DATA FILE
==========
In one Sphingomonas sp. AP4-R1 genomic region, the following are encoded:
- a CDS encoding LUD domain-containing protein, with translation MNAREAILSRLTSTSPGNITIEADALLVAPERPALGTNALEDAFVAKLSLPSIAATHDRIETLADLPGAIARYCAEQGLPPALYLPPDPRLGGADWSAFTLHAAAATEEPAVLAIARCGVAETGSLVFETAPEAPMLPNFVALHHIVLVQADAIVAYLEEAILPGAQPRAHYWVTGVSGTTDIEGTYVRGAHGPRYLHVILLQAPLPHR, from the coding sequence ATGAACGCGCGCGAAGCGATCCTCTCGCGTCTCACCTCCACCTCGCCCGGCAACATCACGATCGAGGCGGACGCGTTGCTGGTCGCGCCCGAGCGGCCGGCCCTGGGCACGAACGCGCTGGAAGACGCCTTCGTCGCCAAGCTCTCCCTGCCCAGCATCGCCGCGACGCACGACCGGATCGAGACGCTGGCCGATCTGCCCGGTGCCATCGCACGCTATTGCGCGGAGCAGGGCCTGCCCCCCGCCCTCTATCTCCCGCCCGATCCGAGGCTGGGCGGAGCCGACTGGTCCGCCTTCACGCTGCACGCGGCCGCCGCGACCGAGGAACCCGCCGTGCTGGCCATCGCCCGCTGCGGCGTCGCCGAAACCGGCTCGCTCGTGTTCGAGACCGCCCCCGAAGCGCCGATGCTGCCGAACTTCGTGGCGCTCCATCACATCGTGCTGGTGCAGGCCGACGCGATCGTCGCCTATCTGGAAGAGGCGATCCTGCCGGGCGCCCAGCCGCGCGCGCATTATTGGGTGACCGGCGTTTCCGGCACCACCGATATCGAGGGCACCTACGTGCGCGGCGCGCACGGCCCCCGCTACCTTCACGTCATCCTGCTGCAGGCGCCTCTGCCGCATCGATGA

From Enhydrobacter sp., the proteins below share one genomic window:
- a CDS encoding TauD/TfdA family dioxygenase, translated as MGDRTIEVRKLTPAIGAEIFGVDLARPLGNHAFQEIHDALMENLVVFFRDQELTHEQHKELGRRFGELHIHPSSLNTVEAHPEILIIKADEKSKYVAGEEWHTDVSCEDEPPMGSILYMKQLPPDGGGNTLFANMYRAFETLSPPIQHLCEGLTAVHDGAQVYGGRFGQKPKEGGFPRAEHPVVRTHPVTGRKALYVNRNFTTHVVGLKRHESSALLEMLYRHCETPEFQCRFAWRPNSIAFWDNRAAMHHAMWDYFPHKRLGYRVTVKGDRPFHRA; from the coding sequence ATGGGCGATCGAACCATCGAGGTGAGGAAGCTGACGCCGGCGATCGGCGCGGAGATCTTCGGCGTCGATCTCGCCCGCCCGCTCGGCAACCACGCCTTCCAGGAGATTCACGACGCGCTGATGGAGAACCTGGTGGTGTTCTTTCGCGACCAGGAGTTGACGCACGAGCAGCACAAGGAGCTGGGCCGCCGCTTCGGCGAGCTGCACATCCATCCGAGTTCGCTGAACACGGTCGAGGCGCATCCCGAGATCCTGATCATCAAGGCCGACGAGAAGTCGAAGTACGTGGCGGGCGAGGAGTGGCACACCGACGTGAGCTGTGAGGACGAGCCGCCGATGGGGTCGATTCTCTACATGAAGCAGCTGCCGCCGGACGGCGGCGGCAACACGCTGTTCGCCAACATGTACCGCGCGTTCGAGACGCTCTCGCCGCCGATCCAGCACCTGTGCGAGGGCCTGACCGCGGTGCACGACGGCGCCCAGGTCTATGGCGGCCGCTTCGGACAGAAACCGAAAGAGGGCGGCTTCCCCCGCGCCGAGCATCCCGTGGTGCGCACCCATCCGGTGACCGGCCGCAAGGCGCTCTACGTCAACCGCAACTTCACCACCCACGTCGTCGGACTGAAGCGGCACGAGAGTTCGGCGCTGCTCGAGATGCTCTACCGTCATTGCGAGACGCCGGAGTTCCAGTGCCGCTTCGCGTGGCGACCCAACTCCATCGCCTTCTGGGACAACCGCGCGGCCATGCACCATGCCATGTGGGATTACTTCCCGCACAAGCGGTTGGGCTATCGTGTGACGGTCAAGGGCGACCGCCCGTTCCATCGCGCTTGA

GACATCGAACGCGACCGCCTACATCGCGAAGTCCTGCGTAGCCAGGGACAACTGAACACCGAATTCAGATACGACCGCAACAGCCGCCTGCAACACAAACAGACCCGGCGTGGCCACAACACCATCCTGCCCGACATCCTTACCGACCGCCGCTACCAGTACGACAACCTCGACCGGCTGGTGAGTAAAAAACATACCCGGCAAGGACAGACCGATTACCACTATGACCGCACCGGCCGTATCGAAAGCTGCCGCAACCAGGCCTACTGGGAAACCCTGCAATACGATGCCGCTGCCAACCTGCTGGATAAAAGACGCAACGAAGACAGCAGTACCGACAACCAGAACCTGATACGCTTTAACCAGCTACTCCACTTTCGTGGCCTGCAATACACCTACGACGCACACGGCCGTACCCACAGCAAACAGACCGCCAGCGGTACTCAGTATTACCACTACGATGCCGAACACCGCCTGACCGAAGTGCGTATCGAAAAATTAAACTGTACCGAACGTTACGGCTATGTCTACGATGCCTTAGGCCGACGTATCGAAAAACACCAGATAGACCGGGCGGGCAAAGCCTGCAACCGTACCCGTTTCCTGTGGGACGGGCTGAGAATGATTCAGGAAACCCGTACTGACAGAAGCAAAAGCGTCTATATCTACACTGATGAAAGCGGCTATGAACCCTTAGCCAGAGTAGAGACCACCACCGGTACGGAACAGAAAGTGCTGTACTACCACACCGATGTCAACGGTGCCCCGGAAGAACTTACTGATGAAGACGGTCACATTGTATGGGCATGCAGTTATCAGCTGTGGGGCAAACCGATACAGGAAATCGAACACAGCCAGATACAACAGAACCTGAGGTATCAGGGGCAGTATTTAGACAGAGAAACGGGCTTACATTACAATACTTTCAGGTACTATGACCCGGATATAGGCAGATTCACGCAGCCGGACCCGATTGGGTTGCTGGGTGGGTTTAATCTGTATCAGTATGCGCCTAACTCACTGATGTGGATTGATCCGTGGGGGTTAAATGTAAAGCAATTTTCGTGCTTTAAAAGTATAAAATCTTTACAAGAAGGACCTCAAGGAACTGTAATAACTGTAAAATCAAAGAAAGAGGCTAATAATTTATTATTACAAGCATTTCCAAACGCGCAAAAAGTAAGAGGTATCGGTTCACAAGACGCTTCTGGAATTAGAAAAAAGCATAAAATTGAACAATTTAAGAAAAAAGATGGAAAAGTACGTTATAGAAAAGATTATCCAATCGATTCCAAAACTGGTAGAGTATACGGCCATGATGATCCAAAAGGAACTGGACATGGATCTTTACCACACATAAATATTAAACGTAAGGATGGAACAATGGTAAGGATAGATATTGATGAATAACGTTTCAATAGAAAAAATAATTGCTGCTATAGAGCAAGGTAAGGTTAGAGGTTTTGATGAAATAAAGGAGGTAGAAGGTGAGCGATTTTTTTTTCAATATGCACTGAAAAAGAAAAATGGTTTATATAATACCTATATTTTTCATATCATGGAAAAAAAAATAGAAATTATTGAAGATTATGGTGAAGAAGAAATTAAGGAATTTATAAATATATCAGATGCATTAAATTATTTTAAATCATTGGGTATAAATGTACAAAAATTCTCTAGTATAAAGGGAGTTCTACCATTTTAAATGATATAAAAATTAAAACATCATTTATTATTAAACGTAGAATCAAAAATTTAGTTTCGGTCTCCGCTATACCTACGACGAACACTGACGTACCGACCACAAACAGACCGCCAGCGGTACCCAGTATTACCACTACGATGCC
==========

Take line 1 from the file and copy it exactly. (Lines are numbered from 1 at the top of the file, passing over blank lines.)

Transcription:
In one Sphingomonas sp. AP4-R1 genomic region, the following are encoded: